Nor has the Supreme Court distinguished between such mechanisms as tax deductions (Mueller) and grants or scholarships (Witters). Policy makers may be able to purchase additional constitutional insurance by making the assistance more indirect, as in tax deductions or refundable tax credits versus grants or scholarships. But the tradeoff is that such programs may not work well for economically disadvantaged families who may need direct assistance.

Within a scholarship-type program, one option is to establish individual trust accounts for students, who would own the funds and could direct them for specified education expenses. Although such a mechanism probably is unnecessary, it does mean that no government funds are paid to religious schools because the funds belong to the children themselves.

The rule against direct funding does not foreclose contracting out education services to religious schools. If the government contracts with a particular religious school, it probably should limit the use of funds to secular services (as with the Title I program in Agostini). But if it merely includes religious schools among a range of options – allowing religiously affiliated charter schools, for example – then the use of funds can be less restricted (as with the religious publication in Rosenberger). The constitutional concern diminishes to the degree that independent decisions guide the direction of public funds.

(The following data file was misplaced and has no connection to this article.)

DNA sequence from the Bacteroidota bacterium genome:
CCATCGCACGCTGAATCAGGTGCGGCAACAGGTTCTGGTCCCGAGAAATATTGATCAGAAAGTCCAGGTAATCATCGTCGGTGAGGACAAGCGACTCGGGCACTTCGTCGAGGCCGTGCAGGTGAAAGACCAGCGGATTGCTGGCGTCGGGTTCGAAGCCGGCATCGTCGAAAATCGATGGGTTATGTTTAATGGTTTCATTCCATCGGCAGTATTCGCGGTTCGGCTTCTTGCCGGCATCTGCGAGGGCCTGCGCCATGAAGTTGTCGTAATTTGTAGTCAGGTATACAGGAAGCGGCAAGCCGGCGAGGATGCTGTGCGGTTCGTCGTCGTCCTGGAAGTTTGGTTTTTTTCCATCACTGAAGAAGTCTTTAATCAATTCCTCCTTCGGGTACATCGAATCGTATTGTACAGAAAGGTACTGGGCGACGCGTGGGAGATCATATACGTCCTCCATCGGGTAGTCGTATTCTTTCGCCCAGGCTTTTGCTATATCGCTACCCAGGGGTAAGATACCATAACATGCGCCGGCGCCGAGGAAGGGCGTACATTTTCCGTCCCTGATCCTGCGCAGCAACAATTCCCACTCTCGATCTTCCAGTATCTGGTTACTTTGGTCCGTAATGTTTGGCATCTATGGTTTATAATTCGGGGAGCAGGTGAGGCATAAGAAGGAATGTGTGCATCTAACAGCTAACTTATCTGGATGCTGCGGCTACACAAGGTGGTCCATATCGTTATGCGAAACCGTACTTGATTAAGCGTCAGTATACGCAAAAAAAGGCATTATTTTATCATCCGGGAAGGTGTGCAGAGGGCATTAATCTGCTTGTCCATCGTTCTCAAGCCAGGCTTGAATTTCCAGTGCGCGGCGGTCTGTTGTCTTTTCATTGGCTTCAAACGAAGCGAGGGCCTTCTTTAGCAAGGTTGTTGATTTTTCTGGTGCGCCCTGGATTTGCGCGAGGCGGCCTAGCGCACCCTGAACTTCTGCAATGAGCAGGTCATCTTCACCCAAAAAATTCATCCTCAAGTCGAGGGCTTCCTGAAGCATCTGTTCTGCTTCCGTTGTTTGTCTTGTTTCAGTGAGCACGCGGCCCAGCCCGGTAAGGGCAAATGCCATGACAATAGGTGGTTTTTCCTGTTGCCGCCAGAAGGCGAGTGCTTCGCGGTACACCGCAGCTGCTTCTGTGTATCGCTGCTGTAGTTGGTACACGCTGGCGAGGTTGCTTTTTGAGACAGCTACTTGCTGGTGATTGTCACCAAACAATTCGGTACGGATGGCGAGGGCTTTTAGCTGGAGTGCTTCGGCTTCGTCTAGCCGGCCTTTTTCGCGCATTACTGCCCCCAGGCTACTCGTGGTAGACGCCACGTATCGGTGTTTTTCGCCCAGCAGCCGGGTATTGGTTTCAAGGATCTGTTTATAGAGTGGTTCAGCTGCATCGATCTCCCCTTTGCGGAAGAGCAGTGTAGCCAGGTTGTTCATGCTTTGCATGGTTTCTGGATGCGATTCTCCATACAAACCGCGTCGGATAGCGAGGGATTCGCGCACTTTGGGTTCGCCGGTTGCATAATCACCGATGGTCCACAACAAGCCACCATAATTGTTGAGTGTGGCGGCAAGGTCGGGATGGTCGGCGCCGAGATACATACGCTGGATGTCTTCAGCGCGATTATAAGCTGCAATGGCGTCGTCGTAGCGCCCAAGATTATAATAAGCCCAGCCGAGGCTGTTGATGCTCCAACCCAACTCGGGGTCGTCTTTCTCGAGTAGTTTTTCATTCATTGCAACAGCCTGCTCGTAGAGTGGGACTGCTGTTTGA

Rule No. 2: The program should extend benefits to a neutrally defined class of beneficiaries and create no financial incentive to choose private or religious schools.

The choice program should define its beneficiaries in neutral terms – that is, not as private schools or private-school students (Nyquist), but in terms of objective criteria (such as income, residency, at-risk status, etc.). Agostini approved aid that is dispensed on the basis of “neutral, secular criteria that neither favor nor disfavor religion, and is made available to both religious and secular beneficiaries on a non-discriminatory basis.”24 The broader the range of education options (including, for example, public as well as private school choice), the more likely that a court will find the program neutral.

If the program is neutral and provides independent choices, the program’s constitutionality will not depend upon the extent to which individuals choose religious schools. As the Supreme Court emphasized in Agostini, “Nor are we willing to conclude that the constitutionality of an aid program depends on the number of sectarian-school students who happen to receive the otherwise neutral aid.”2525 In Mueller, the tax deduction was available for education expenses in private or public schools. Not surprisingly, the vast majority of benefits were claimed by religious-school families.